Disable Self-Pings in your WordPress Theme

A well-known tactic for SEO called “interlinking” is when you link to your own posts. In WordPress, pingbacks are the equivalent of interlinking, and are automatically enabled by default. This can start to get annoying after a while when you are referencing other blog posts often… WordPress will automatically create a new comment about the pingback of that post. These pingback comments will appear in the comments section of your posts, and can start clogging up your comment list with something that looks like spam to other potential commenters.

To disable self-pingbacks from your own website, simply add the following lines of code to your functions.php file:

add_action('pre_ping', 'disable_self_ping');
function disable_self_ping(&$links) {
    foreach ($links as $l => $link)
        if (0 === strpos($link, get_option('home')))

Show Custom Avatar Images in Comments

Gravatar is a great service by Automattic, the folks behind WordPress. In Gravatar, you designate your online profile picture one the one website. Whenever you sign in with this address on another website, it can display your universal Gravatar image.

In the default WordPress Comment system, each comment will be displayed alongside an image from the Gravatar service. If the user has not signed up with the service before or is unknown, then the WordPress page will display a random image. If you want to customize what this random image is, all you need to do is add the following lines of code to your functions.php file:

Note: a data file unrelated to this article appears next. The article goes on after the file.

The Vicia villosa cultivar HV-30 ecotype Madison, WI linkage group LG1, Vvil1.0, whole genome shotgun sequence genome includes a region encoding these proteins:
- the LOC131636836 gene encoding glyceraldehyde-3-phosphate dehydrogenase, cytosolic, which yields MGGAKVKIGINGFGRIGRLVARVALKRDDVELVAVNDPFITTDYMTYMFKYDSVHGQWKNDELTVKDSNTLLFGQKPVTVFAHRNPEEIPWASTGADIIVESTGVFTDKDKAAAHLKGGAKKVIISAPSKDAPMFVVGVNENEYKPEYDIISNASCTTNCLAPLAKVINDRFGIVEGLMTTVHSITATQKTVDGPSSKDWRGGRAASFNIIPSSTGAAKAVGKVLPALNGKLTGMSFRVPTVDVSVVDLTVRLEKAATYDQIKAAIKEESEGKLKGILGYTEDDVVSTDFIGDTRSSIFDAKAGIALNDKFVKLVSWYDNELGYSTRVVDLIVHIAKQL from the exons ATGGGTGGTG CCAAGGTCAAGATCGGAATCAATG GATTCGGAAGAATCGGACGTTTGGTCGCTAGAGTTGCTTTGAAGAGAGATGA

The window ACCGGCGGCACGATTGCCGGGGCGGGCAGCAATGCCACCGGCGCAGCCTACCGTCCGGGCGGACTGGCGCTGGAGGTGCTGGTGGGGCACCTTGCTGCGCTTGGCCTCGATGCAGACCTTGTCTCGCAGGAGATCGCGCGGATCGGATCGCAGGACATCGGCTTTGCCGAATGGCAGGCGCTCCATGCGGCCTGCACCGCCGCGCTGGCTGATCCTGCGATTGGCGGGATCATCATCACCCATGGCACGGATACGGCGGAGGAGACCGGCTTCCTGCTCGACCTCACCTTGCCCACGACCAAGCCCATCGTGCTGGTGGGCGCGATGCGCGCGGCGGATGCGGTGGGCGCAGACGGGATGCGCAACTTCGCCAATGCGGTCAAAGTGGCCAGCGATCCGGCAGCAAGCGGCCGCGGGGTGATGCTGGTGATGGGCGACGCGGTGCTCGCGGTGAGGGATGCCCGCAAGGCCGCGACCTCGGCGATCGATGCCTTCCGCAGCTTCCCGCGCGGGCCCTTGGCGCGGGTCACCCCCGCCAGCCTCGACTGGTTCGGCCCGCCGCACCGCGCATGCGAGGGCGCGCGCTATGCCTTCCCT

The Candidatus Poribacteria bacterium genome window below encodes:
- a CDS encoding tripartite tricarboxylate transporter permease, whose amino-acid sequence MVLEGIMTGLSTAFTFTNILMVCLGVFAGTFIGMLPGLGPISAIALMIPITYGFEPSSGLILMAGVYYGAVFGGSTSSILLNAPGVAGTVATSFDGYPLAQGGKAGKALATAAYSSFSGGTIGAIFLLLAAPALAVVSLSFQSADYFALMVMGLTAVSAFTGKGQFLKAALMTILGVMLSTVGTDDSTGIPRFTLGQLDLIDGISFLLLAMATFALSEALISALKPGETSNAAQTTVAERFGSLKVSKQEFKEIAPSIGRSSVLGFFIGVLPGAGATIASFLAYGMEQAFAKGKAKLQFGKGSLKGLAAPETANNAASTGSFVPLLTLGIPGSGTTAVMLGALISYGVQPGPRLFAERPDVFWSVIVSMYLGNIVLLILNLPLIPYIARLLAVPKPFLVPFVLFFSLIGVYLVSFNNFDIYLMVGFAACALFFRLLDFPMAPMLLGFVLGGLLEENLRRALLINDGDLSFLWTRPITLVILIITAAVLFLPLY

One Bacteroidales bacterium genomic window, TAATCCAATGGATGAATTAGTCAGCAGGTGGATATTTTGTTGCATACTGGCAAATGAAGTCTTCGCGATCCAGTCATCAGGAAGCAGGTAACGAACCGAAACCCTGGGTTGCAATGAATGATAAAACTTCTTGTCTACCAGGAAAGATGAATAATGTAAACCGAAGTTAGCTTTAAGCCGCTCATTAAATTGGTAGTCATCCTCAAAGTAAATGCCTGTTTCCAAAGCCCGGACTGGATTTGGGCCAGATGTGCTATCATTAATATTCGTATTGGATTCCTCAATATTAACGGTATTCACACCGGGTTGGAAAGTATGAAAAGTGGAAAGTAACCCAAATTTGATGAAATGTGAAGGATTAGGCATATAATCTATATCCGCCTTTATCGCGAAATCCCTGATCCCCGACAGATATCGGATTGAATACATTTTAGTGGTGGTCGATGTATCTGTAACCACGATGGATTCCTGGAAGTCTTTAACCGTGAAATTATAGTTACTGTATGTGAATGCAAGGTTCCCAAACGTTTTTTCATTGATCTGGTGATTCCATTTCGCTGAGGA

add_filter('avatar_defaults', 'add_custom_gravatar');
function add_custom_gravatar($avatar_defaults) {

    $myavatar = get_bloginfo('template_directory') . '/images/custom-gravatar.png';
    $avatar_defaults[$myavatar] = "Custom Gravatar";
    return $avatar_defaults;

In the above example, the ‘custom-gravatar.png’ image would be located inside the Theme’s images folder: /yourtheme/images/custom-gravatar.png

When creating your Custom Avatar image, the dimensions should be: 80px x 80px square.

Enable Threaded Comments in your WordPress Theme

Threaded Comments are a great way to visually show direct replies to comments. When a person replies to a comment already on your site, the reply will display indented underneath the original comment. To enable Threaded Comments in your theme, simply add the following lines to your functions.php file:

add_action('get_header', 'enable_threaded_comments');
function enable_threaded_comments() {
    if (!is_admin()) {
        if (is_singular() && comments_open() && (get_option('thread_comments') == 1))

Now you will be able to see Threaded Comments wherever comments are shown on your theme.

Enable Featured Images in your Theme

When you are first making a WordPress theme from scratch, Featured Images are not enabled by default. To enable Featured Images, simply add the following line to your functions.php file:


Now you will be able to use Featured Images on blog posts and pages.

Custom Post Types

To enable Featured Images in Custom Post Types, simply add ‘thumbnail’ to the “supports” array item:

‘supports’ => array(‘thumbnail’)

How To Enable Shortcodes in Widgets, Comments and Excerpts